Testing Bluetooth apps can be challenging, especially if you’re a beginner in the world of quality assurance — trust me, we’ve all been there. Bluetooth is one of those technologies that seem very simple from a user perspective, but in reality, it’s often more complex. And wherever there’s complexity, there are also more chances something might potentially go wrong. This is why I decided to write this guide. Continue reading and learn everything you need to know about testing your first Bluetooth app.
But first, let’s talk about preconditions
Before you start the testing process, I suggest you learn all about the Bluetooth device you’re going to work with. First, cover the basics: What’s its purpose? What will it be used for? Afterward, you can dive in a bit deeper and learn more about its behaviour:
- how to turn it on/off
- how to start its main functionality
- how does the firmware behave in certain circumstances
- which data does the device collect and store
- what can you do with the device
- which requirements and needs have to be fulfilled for a successful running
After answering these questions, you will officially have a solid knowledge of the Bluetooth device you plan to test. Now, what exactly does the testing part include, find out below.
First steps when testing your Bluetooth app
1. Pairing & connection
Every Bluetooth device has its own way of connecting to the app. Some of them connect automatically and the connection just stays alive. But there are also Bluetooth apps that require specific pairing to connect to the Bluetooth device. Once the pairing is complete, the user can easily connect their Bluetooth app to the device, provided they turn on Bluetooth on their device, of course.
Once you start testing, watch out for:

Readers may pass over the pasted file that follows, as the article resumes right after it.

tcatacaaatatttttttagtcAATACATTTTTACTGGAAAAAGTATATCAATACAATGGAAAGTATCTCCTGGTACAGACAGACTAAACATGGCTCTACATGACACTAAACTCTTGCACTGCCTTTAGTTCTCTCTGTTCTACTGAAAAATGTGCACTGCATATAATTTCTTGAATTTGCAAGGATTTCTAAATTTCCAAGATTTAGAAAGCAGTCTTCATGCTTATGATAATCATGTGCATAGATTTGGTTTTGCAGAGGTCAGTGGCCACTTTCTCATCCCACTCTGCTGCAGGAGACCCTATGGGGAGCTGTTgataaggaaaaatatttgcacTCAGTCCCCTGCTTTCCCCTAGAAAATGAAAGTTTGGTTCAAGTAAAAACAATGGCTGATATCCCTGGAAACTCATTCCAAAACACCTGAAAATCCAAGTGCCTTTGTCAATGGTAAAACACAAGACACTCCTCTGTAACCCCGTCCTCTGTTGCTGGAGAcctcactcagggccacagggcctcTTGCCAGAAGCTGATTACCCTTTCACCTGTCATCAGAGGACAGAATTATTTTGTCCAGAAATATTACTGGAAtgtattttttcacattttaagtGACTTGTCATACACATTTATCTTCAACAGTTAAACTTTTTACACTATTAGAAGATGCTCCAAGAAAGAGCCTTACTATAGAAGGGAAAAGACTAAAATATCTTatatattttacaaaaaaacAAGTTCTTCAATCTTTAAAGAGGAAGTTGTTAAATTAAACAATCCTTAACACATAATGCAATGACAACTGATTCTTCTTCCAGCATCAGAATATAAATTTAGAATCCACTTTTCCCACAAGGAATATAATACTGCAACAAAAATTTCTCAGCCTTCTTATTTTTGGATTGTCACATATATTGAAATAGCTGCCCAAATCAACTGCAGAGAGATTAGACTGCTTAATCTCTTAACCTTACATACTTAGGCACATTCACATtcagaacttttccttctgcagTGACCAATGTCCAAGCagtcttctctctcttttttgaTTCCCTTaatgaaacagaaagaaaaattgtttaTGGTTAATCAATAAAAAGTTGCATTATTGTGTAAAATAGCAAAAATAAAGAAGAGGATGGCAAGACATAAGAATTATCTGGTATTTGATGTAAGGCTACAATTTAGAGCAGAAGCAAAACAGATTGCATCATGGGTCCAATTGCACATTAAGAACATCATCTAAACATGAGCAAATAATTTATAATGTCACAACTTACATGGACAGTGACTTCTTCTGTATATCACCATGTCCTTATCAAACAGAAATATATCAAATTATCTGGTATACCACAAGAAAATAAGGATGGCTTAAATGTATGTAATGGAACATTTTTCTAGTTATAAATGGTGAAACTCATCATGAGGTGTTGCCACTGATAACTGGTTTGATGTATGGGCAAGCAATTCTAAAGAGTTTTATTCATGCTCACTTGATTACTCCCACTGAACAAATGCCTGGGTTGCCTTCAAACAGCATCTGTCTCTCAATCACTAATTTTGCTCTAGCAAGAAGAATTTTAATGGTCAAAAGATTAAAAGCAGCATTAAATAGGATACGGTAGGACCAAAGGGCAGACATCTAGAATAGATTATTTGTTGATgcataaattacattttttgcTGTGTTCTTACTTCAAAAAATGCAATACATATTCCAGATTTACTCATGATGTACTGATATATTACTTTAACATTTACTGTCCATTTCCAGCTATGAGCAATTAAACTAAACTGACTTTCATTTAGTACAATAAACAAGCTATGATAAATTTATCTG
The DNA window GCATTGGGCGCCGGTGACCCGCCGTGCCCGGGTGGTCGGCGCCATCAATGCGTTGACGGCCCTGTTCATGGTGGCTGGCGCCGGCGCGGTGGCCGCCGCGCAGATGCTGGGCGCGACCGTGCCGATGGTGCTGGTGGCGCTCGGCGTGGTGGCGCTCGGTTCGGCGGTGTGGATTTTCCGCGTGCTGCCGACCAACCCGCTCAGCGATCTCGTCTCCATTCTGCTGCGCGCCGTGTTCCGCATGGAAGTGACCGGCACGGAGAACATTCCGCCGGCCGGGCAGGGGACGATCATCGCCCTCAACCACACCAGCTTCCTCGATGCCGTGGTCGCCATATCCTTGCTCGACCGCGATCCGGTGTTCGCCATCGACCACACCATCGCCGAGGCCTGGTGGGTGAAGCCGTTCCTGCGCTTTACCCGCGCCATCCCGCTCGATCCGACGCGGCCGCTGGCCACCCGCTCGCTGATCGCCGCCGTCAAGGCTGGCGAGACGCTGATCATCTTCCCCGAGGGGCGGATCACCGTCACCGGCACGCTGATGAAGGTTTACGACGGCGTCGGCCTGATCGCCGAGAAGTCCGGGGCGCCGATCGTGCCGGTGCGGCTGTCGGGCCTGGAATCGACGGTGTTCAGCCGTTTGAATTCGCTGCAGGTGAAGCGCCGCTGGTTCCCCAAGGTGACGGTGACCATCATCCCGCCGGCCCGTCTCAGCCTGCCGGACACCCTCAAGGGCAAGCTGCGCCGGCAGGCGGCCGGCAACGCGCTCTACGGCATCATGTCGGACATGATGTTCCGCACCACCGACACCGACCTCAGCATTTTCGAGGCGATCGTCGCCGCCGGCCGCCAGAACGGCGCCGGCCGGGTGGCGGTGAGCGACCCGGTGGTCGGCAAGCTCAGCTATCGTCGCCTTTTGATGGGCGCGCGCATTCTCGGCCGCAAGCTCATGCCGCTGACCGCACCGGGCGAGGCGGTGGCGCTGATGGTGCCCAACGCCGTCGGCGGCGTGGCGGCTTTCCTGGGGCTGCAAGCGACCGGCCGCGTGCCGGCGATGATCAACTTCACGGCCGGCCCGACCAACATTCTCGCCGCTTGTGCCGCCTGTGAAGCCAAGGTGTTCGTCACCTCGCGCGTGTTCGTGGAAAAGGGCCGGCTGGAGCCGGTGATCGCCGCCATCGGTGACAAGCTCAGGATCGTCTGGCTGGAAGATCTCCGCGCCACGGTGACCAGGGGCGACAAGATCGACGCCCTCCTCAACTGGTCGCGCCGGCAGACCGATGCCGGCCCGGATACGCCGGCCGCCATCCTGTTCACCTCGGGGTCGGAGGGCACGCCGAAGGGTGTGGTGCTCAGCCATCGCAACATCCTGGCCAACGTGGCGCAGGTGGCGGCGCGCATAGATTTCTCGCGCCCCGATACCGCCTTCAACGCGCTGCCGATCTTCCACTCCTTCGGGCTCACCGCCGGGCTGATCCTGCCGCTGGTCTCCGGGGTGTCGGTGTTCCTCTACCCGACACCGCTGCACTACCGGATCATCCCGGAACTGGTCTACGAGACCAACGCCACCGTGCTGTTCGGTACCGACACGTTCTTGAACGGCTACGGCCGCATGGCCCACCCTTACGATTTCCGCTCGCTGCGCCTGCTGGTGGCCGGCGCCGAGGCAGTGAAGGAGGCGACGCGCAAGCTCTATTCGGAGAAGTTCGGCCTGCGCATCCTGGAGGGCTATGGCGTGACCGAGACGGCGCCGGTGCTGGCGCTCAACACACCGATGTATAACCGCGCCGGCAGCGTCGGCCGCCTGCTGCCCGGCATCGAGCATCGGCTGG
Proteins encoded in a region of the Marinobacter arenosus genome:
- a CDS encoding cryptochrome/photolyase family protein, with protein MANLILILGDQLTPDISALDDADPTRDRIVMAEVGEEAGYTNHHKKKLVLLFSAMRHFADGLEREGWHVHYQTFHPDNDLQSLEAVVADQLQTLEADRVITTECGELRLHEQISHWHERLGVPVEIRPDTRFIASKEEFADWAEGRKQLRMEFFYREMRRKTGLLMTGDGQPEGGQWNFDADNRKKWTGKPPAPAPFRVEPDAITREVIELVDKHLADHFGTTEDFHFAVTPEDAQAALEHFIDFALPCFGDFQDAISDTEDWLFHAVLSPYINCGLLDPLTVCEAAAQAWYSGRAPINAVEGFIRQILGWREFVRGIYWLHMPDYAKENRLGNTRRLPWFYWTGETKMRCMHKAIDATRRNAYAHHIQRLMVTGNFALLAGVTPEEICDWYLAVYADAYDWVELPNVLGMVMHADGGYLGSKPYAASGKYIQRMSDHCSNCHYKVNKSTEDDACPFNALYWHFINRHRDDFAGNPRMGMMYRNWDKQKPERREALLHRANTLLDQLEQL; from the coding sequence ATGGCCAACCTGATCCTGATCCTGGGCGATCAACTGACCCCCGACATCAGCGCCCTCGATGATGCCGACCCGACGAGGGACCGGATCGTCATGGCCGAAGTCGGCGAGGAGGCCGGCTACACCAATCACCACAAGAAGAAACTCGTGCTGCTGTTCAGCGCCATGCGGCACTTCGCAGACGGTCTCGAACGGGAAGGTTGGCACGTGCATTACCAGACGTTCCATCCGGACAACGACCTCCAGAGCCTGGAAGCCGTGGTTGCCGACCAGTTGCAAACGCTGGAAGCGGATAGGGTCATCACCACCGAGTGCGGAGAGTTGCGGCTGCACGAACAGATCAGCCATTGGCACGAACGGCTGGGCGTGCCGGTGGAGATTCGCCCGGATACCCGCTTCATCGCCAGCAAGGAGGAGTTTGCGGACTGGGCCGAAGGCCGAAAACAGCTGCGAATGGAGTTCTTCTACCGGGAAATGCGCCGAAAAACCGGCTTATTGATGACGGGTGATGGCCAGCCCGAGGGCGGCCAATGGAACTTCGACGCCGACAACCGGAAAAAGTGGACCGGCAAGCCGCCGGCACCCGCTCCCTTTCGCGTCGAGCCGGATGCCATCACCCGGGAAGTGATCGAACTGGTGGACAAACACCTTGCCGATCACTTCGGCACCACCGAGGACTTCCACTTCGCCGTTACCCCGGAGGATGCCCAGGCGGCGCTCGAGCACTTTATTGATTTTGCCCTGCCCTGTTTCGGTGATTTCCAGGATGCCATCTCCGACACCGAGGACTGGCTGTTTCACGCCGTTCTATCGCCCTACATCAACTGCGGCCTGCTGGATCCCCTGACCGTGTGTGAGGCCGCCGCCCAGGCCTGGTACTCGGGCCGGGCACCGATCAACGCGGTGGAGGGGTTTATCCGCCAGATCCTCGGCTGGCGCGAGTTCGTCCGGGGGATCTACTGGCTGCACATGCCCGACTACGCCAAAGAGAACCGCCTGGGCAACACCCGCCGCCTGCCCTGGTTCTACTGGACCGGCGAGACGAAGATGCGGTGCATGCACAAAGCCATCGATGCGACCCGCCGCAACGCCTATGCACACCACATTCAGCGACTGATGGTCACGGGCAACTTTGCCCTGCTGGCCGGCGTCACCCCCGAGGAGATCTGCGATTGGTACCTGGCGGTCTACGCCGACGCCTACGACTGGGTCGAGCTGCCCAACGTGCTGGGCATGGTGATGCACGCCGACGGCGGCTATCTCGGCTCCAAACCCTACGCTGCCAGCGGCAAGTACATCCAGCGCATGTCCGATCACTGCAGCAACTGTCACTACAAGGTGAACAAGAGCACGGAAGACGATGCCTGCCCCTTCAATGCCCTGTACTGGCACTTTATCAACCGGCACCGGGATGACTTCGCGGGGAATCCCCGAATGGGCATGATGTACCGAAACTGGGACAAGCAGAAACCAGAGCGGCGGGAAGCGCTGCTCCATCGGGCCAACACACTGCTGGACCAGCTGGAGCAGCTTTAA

- the app’s behaviour when you accept or decline all the permissions needed for a successful connection with the Bluetooth device (e.g. iOS requires permission for using Bluetooth, while Android requires permission for using location)
- the app’s behaviour when you try connecting more smartphones to the same Bluetooth device
- the app’s behaviour if you have more than one Bluetooth device near your smartphone
The last two points can be especially tricky. For example, you want to connect your Bluetooth device to a particular smartphone, but you have opened the app on more than one device — there’s a high chance of every smartphone nearby trying to connect to it. A similar problem appears when you open the app on just one device but have more Bluetooth devices laying around. This is the part when the smartphone goes crazy because it doesn’t know which Bluetooth device to connect to.
Do you know how many times I accidentally connected the Bluetooth device I was working with to the wrong smartphone? Too many. And let me tell you one thing, it’s not the most exciting part of the job to search for the phone that’s connected to the Bluetooth device — especially if you work with 10–15 testing devices on a regular basis. But what can you do.